By Mike Lillis - 08/03/12 05:26 PM EDT
A new Obama administration vow to protect same-sex relationships when considering deportations is a welcome step but doesn't go far enough, Minority Leader Nancy Pelosi (D-Calif.) and other House Democrats charged this week.
The Democrats want more than a verbal promise, they want a written guidance.
Behind Honda, Pelosi and Rep. Jerrold Nadler (D-N.Y.), scores of House Democrats wrote to DHS Secretary Janet Napolitano on Tuesday expressing concerns that the agency has no written policy instructing agents to consider LGBT "family ties" when deciding whether to pursue deportations.
In response, DHS issued a brief statement saying it "has and continues" to take same-sex relationships into account during enforcement proceedings.
"When exercising prosecutorial discretion in enforcement matters, DHS has and continues to look at the totality of the circumstances presented in individual cases, including whether an individual has close family ties to the United States as demonstrated by his or her longstanding same-sex relationship to a United States citizen," DHS spokeswoman Marsha Catron said in an email.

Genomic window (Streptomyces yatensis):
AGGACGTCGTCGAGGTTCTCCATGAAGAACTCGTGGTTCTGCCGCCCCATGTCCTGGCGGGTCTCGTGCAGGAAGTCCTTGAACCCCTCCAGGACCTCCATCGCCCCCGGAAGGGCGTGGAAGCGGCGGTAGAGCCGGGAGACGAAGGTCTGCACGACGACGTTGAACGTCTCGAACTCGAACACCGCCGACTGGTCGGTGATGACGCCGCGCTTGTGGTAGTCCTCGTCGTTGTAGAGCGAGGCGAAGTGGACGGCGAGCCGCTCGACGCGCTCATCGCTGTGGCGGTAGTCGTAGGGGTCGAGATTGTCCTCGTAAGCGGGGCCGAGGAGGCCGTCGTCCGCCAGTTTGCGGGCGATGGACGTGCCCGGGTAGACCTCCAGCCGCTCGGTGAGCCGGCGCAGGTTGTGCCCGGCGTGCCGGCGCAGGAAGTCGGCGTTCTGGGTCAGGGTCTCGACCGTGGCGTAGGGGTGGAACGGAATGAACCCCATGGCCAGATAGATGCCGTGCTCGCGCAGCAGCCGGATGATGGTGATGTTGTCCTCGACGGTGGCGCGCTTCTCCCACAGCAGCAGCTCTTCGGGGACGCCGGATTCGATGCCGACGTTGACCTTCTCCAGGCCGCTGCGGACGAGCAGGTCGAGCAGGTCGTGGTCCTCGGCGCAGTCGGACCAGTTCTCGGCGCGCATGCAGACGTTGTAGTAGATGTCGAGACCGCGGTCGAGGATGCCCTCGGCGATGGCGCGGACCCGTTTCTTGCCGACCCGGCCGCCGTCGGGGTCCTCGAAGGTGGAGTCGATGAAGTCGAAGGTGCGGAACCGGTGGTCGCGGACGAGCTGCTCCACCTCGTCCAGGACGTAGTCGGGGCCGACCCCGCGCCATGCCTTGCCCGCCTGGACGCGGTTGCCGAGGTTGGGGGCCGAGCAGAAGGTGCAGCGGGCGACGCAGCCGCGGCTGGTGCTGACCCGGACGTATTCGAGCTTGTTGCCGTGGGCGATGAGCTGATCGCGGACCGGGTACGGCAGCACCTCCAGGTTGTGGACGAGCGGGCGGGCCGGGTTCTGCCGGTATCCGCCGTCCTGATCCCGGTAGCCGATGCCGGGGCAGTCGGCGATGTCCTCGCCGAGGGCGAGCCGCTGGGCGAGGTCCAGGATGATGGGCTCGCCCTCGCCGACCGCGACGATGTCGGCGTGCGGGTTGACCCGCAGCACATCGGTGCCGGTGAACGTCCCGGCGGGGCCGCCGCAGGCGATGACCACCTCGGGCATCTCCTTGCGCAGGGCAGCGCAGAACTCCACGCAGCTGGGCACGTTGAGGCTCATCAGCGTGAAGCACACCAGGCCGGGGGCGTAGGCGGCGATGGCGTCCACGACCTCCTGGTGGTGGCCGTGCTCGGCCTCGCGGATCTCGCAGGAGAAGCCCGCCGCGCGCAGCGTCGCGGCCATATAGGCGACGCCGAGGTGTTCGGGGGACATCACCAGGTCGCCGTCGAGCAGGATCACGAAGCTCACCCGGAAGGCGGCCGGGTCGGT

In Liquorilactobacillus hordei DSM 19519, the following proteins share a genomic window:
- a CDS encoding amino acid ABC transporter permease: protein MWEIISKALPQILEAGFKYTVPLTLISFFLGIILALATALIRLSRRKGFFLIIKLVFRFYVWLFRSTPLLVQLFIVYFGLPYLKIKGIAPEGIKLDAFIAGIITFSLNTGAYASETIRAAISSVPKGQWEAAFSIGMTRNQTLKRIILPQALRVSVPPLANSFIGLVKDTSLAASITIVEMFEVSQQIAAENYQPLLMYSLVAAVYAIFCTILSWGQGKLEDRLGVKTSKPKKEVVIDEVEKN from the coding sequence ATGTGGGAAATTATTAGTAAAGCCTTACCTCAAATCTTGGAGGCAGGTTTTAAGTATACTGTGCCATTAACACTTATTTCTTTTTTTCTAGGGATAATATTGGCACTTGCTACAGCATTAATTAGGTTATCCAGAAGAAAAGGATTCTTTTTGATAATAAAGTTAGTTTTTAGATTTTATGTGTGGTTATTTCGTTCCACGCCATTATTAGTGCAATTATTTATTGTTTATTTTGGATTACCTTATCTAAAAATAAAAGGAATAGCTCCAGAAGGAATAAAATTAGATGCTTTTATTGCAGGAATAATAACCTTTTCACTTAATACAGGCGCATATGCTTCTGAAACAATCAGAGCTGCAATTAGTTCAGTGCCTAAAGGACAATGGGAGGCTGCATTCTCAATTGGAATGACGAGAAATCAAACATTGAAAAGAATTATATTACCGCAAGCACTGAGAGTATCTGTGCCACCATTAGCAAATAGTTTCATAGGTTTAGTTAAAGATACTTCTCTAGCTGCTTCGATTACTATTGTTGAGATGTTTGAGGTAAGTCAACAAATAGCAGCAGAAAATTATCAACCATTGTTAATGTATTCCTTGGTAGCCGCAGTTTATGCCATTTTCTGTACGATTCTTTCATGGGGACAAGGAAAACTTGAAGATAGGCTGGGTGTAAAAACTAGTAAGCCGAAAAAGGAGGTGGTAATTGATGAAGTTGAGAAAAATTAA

Catron noted that the DHS continues to abide by the the Defense of Marriage Act — "unless and until Congress repeals it" — but the prosecutorial discretion policy also allows agents to consider LGBT couples as part of their decision-making.
Pelosi spokesman Drew Hammill said it's "a welcome development" that the agency "is explicitly and publicly acknowledging that DHS’s consideration of family ties includes same-sex couples and spouses."
But Pelosi also wants the agency to go a step further.
"We look forward to the written guidance that we expect would be a logical next step,” Hammill said in an email.
Last August, DHS issued new rules designed to streamline the enforcement system by authorizing agents to perform case-by-case reviews, weeding out violent criminals and other high priority cases while closing the books on those considered no threat to public safety or national security.
Initially, the administration said LGBT family ties would be considered among the deterrents as agents sifted through the files of those in line for deportation. But when Pelosi, Honda and more than 60 other Democrats wrote in September asking for explicit protections for same-sex couples, the agency excluded any mention of family ties, writing that "LGBT individuals’ ties and contributions to the community are taken into account."
The Democrats' letter this week characterized that response as "a major retreat from your announced policy that the family ties of immigrants to their U.S. citizen same-sex spouses and partners would be a factor for prosecutorial discretion."